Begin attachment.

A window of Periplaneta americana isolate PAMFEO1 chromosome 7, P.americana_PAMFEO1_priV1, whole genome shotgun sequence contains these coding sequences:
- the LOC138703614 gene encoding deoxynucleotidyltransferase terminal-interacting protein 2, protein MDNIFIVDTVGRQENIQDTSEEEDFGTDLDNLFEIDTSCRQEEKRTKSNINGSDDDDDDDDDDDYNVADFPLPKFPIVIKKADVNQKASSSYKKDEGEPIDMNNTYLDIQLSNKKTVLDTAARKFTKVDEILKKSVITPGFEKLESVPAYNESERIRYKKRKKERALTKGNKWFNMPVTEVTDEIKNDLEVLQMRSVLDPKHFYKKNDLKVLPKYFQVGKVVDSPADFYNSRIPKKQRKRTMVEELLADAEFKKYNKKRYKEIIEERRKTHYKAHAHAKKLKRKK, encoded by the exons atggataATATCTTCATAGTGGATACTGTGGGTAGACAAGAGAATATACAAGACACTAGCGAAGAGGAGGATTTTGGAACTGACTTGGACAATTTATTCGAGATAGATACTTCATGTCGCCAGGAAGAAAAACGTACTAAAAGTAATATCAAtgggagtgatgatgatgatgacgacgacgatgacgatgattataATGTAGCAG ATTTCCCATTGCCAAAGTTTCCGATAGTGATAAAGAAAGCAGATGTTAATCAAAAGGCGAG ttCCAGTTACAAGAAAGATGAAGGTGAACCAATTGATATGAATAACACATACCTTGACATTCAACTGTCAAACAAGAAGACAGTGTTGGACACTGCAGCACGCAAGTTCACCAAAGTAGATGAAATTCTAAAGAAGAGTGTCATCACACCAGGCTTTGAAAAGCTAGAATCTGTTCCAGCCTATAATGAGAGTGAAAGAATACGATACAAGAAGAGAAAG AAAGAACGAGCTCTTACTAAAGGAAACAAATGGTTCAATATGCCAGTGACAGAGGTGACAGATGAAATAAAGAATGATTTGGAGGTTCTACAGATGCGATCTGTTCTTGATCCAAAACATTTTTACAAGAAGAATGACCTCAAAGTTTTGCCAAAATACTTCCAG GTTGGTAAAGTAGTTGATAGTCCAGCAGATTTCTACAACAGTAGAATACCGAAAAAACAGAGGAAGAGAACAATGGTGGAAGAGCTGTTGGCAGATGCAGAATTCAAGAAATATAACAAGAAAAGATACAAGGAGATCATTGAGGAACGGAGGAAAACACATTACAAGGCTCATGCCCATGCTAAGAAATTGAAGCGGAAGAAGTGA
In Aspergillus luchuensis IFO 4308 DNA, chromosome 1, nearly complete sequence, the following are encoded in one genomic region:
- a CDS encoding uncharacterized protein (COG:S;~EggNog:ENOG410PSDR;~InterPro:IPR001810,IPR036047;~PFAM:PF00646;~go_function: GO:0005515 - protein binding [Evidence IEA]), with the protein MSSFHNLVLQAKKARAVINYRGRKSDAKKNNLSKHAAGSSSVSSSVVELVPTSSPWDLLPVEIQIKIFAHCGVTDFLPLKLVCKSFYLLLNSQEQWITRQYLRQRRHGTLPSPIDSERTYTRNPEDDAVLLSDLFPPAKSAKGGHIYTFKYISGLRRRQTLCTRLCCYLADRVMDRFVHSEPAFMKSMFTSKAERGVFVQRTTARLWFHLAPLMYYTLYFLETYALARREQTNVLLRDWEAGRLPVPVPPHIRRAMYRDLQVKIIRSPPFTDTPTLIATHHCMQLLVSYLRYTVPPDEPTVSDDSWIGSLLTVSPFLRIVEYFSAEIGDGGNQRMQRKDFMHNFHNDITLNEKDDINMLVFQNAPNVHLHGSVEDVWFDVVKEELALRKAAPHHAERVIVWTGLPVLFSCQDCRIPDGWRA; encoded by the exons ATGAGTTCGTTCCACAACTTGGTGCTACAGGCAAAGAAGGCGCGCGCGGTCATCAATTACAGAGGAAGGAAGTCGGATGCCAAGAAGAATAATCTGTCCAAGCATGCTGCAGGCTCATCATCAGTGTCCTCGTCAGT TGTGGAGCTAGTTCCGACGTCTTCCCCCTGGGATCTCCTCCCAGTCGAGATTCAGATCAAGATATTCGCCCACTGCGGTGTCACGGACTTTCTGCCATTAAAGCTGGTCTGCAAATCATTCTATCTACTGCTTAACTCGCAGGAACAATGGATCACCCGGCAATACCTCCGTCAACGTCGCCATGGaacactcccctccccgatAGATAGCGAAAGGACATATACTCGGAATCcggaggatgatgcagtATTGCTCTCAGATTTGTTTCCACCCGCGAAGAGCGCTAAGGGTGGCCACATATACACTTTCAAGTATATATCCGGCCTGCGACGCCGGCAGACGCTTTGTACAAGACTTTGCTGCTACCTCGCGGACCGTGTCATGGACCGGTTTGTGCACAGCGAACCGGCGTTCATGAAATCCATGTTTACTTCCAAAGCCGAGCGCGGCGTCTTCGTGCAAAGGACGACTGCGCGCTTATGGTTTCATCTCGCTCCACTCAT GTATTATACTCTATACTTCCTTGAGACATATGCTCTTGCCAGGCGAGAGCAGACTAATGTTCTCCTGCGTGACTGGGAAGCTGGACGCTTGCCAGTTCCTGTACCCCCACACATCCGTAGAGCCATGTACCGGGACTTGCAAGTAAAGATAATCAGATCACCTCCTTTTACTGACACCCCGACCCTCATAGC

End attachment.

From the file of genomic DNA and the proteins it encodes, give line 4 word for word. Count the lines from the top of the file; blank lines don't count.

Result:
- a CDS encoding uncharacterized protein (COG:S;~EggNog:ENOG410PSDR;~InterPro:IPR001810,IPR036047;~PFAM:PF00646;~go_function: GO:0005515 - protein binding [Evidence IEA]), with the protein MSSFHNLVLQAKKARAVINYRGRKSDAKKNNLSKHAAGSSSVSSSVVELVPTSSPWDLLPVEIQIKIFAHCGVTDFLPLKLVCKSFYLLLNSQEQWITRQYLRQRRHGTLPSPIDSERTYTRNPEDDAVLLSDLFPPAKSAKGGHIYTFKYISGLRRRQTLCTRLCCYLADRVMDRFVHSEPAFMKSMFTSKAERGVFVQRTTARLWFHLAPLMYYTLYFLETYALARREQTNVLLRDWEAGRLPVPVPPHIRRAMYRDLQVKIIRSPPFTDTPTLIATHHCMQLLVSYLRYTVPPDEPTVSDDSWIGSLLTVSPFLRIVEYFSAEIGDGGNQRMQRKDFMHNFHNDITLNEKDDINMLVFQNAPNVHLHGSVEDVWFDVVKEELALRKAAPHHAERVIVWTGLPVLFSCQDCRIPDGWRA; encoded by the exons ATGAGTTCGTTCCACAACTTGGTGCTACAGGCAAAGAAGGCGCGCGCGGTCATCAATTACAGAGGAAGGAAGTCGGATGCCAAGAAGAATAATCTGTCCAAGCATGCTGCAGGCTCATCATCAGTGTCCTCGTCAGT TGTGGAGCTAGTTCCGACGTCTTCCCCCTGGGATCTCCTCCCAGTCGAGATTCAGATCAAGATATTCGCCCACTGCGGTGTCACGGACTTTCTGCCATTAAAGCTGGTCTGCAAATCATTCTATCTACTGCTTAACTCGCAGGAACAATGGATCACCCGGCAATACCTCCGTCAACGTCGCCATGGaacactcccctccccgatAGATAGCGAAAGGACATATACTCGGAATCcggaggatgatgcagtATTGCTCTCAGATTTGTTTCCACCCGCGAAGAGCGCTAAGGGTGGCCACATATACACTTTCAAGTATATATCCGGCCTGCGACGCCGGCAGACGCTTTGTACAAGACTTTGCTGCTACCTCGCGGACCGTGTCATGGACCGGTTTGTGCACAGCGAACCGGCGTTCATGAAATCCATGTTTACTTCCAAAGCCGAGCGCGGCGTCTTCGTGCAAAGGACGACTGCGCGCTTATGGTTTCATCTCGCTCCACTCAT GTATTATACTCTATACTTCCTTGAGACATATGCTCTTGCCAGGCGAGAGCAGACTAATGTTCTCCTGCGTGACTGGGAAGCTGGACGCTTGCCAGTTCCTGTACCCCCACACATCCGTAGAGCCATGTACCGGGACTTGCAAGTAAAGATAATCAGATCACCTCCTTTTACTGACACCCCGACCCTCATAGC